within and among groups are notoriously difficult to achieve and hard to
maintain. Real conspiracies do exist, of course, and most human groups are busy
creating and attacking enemies, but there is a reassuring, irregular and
inconsistent incompetence in all this activity even among professional
conspirators. Coherent conspiracies are not long-lived and a single dominant
conspiracy is not usually part of the enduring fabric of any society.
If paranoid thinking progresses towards a disabling mental illness, “They”
take over NBC and sitcoms have cleverly disguised messages directed at you
alone. You have to decipher the code since the true message is hidden in the
In the good old days of science fiction, the plots were placed in a
fictional spacetime zone – there was no confusion about fact or fiction. The
paranoid drama of the 1990s and beyond was sicker, occurred in the suburbs and
presented itself as almost true if not truly true. I am concerned that too many
members of the audience were encouraged to develop their paranoid tendencies. If
you practice paranoid thinking, you can get good at it. Television programming
and movie scripts thrive in paranoid territory. Increasingly, scriptwriters hold
large audiences with conspiracy plots, aliens, and all the weird stuff that
plagues paranoid schizophrenics. The TV series, the X-files, was good example of
psychotic material and, while I liked the look and calm demeanor of the actors
that play FBI Agents, Mulder and Scully, the plots were demented and the success
of the series spoke to a troubling receptivity to paranoid ideation. The actors
put a more or less reasonable face on script content that was fundamentally
Paranoia flourishes in larger organizations where people compete for power,
money and prestige. Larger organizations generate more paranoia because each
human can only know and understand a small number of co-workers and all the
people who are out of close-range tend to blur into one large “conspiracy.”
Large organizations do best when they inspire company loyalty and provide an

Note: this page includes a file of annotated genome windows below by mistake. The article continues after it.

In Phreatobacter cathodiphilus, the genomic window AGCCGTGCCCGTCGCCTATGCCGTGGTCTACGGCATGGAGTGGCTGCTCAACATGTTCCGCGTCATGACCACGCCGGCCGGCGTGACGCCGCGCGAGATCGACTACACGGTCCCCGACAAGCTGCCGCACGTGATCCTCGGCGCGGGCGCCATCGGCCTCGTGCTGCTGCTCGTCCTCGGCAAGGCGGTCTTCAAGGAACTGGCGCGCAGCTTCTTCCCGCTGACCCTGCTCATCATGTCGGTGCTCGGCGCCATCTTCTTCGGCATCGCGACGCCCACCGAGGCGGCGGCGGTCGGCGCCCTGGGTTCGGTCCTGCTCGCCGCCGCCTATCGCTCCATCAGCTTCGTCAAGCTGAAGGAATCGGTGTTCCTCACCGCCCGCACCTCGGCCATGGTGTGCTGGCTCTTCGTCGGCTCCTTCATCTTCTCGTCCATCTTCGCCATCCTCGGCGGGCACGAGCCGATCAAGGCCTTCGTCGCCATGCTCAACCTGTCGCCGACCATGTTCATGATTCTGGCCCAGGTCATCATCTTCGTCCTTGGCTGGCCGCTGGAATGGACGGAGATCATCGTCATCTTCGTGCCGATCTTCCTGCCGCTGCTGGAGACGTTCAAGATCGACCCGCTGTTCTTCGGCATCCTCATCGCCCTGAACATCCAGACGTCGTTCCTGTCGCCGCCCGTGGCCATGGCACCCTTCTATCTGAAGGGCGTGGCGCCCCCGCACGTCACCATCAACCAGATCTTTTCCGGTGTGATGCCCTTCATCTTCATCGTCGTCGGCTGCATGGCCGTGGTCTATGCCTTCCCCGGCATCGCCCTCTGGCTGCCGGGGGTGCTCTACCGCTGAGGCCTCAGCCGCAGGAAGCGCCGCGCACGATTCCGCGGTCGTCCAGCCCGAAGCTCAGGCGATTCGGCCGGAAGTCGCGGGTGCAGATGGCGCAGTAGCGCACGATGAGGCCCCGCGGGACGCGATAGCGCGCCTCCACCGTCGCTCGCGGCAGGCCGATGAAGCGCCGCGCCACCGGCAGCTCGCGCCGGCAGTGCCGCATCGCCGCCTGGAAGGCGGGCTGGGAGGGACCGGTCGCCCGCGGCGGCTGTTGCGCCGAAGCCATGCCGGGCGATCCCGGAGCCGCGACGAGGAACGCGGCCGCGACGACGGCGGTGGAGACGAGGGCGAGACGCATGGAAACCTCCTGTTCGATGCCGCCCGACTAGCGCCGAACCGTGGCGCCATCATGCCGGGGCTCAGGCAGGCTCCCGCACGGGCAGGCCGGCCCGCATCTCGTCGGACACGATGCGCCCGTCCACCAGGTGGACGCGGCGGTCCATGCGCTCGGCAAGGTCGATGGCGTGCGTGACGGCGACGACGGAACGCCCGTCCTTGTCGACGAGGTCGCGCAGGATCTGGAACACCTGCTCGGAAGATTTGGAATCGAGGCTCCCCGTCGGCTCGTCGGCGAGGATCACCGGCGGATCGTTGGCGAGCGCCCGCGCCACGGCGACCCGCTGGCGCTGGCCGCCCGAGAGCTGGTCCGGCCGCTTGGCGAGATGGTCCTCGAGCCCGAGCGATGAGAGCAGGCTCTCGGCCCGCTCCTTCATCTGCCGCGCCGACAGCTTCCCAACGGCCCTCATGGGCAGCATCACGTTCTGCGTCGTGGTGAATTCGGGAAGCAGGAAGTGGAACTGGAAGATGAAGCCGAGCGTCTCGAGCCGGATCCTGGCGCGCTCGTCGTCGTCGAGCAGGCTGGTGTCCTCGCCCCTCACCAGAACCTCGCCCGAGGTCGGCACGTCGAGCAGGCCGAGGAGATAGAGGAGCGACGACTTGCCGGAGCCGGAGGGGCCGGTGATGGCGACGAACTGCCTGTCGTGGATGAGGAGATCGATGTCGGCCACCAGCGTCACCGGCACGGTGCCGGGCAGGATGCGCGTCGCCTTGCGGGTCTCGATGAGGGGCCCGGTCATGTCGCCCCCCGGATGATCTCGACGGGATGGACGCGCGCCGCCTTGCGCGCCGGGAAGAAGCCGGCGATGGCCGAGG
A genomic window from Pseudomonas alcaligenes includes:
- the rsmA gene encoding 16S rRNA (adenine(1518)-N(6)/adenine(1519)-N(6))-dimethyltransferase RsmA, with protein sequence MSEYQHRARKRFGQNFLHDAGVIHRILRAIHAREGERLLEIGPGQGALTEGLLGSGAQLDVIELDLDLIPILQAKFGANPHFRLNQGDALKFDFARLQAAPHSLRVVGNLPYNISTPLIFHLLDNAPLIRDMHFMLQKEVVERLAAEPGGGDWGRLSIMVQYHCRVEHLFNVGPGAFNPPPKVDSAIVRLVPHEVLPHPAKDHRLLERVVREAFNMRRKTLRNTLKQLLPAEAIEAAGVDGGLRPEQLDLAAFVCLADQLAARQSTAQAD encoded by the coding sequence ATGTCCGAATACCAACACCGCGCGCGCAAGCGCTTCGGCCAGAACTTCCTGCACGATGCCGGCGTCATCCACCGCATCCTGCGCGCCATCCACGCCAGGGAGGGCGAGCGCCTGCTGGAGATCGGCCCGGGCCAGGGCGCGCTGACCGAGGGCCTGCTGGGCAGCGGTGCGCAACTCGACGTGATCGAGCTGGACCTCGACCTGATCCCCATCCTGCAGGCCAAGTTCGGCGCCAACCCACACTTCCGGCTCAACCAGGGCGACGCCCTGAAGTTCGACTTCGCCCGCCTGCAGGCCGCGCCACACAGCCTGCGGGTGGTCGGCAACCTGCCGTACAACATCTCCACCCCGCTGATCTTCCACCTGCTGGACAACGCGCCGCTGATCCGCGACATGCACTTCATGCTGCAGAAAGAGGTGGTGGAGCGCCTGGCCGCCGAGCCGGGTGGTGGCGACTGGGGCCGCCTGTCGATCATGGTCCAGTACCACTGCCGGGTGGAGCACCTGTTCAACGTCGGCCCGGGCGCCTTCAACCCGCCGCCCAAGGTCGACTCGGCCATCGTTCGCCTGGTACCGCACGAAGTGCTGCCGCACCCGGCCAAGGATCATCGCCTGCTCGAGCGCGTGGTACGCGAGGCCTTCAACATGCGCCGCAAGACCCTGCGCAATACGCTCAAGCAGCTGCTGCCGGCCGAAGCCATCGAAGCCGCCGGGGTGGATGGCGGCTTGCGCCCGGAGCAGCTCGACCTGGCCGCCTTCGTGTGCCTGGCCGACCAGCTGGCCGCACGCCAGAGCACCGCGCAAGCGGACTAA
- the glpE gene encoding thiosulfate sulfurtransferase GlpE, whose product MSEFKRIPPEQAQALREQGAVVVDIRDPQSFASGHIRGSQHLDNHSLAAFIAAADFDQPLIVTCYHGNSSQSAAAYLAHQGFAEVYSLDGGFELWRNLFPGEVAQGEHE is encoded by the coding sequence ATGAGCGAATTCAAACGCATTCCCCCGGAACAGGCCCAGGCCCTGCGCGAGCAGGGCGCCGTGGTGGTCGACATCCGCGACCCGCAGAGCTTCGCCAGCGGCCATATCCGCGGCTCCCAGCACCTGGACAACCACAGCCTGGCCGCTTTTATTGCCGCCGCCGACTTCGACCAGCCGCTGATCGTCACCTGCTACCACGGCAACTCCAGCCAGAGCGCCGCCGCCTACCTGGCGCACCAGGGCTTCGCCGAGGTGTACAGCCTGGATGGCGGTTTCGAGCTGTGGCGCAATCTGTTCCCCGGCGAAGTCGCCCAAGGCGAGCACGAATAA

abundance of common signals that reassure participants that they are safe and
part of a cooperative family.
In complex societies such as the USA with enclaves of political and economic
power and organizations that employ secrecy and engage in covert actions, a high
level of suspicion is common. Suspicion is appropriate if you are involved in
competitive and covert transactions. The history of covert CIA operations, for
example, is not reassuring that things are as they seem. Professional
conspirators, working in their “nation’s best interest” have a tendency to get
it wrong and often to do more harm than good. One version of USA paranoia is the
belief that the federal government and its military are conspiring to end the
rights and freedoms of average Americans and must be opposed by internal
revolution. There have been many versions of anti-government groups; some are
militant and others form legitimate lobbies The White House administration of
Bush and Cheney appeared to be successful in confirming the worst fears of the
most extreme paranoiacs as well as confirming the fears of better informed, more
rational critics of the government.
Paul Wolfowitz was Deputy Secretary of Defense for President, G.W. Bush from
2001 to 2005. His chief responsibility was starting the Iraq war. New York Times
columnist, Maureen Dowd described Wolfowitz as a “demented visionary” who helped
Vice President Cheney get rid of anything cooperative and multi -- multilateral
treaties, multilateral institutions, multilateral alliances, multiculturalism.
Dowd reported: “Multi, to them, meant wobbly, caviling, bureaucratic and
obstructionist. Why be multi when you could be uni? Wolfowitz mismanaged the
world most powerful army. Shattered the system of international diplomacy that
kept the peace for 50 years. Undermined the credibility of American intelligence
operations. Needlessly brought humankind to the brink of nuclear war and
destroyed Iraq.”After leaving his US government job, Wolfowitz became the
President of World Bank: 2005-2007. In this job, Dowd suggested that he:
“Paralyzed the international lending apparatus to the point where small
countries had to max out their Visa cards to pay for malaria medicine. He
learned the traditions of many cultures, including those of Turkey, where you
apparently are not supposed to take off your shoes at the mosque.
Although American law forbids government agencies from engaging in illegal
activity close to home, the evidence that leaks out or is declared by
whistle-blowers reveals that the CIA and other secret organizations, including
paramilitary groups sponsored by the CIA, routinely engaged in illegal and
immoral activities at home and abroad. These revelations support paranoia in a
The idealist hopes that a free democratic society can achieve 100% honest
and lawful activities even among its agencies that specialize in secrecy and
deception. The idealist assumption is that an honest, right-thinking citizen
should have confidence that his or her government is trustworthy and obeys its
A desirable assumption? Yes.